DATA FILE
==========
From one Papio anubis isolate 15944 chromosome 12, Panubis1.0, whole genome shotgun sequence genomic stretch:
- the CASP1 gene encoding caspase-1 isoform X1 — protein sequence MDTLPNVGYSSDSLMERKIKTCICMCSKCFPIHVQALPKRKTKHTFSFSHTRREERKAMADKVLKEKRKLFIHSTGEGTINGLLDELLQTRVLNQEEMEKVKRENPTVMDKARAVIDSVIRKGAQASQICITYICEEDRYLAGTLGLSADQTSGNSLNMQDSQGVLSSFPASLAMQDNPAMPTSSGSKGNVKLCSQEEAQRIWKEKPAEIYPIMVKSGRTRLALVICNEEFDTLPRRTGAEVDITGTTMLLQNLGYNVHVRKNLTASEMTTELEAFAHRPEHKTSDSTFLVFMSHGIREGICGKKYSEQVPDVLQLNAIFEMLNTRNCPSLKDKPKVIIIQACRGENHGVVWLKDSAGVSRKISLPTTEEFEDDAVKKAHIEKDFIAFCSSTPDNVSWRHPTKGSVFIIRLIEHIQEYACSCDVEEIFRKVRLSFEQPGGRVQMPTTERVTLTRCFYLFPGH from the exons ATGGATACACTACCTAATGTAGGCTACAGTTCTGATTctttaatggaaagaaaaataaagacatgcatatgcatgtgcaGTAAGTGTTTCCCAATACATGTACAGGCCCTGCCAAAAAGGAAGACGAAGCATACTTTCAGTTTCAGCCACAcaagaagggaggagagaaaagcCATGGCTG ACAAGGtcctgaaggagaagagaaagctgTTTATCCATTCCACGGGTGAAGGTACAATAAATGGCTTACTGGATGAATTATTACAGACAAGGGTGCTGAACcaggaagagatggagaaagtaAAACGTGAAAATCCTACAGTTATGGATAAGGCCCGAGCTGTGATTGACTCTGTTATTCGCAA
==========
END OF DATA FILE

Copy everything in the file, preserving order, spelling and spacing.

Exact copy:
From one Papio anubis isolate 15944 chromosome 12, Panubis1.0, whole genome shotgun sequence genomic stretch:
- the CASP1 gene encoding caspase-1 isoform X1 — protein sequence MDTLPNVGYSSDSLMERKIKTCICMCSKCFPIHVQALPKRKTKHTFSFSHTRREERKAMADKVLKEKRKLFIHSTGEGTINGLLDELLQTRVLNQEEMEKVKRENPTVMDKARAVIDSVIRKGAQASQICITYICEEDRYLAGTLGLSADQTSGNSLNMQDSQGVLSSFPASLAMQDNPAMPTSSGSKGNVKLCSQEEAQRIWKEKPAEIYPIMVKSGRTRLALVICNEEFDTLPRRTGAEVDITGTTMLLQNLGYNVHVRKNLTASEMTTELEAFAHRPEHKTSDSTFLVFMSHGIREGICGKKYSEQVPDVLQLNAIFEMLNTRNCPSLKDKPKVIIIQACRGENHGVVWLKDSAGVSRKISLPTTEEFEDDAVKKAHIEKDFIAFCSSTPDNVSWRHPTKGSVFIIRLIEHIQEYACSCDVEEIFRKVRLSFEQPGGRVQMPTTERVTLTRCFYLFPGH from the exons ATGGATACACTACCTAATGTAGGCTACAGTTCTGATTctttaatggaaagaaaaataaagacatgcatatgcatgtgcaGTAAGTGTTTCCCAATACATGTACAGGCCCTGCCAAAAAGGAAGACGAAGCATACTTTCAGTTTCAGCCACAcaagaagggaggagagaaaagcCATGGCTG ACAAGGtcctgaaggagaagagaaagctgTTTATCCATTCCACGGGTGAAGGTACAATAAATGGCTTACTGGATGAATTATTACAGACAAGGGTGCTGAACcaggaagagatggagaaagtaAAACGTGAAAATCCTACAGTTATGGATAAGGCCCGAGCTGTGATTGACTCTGTTATTCGCAA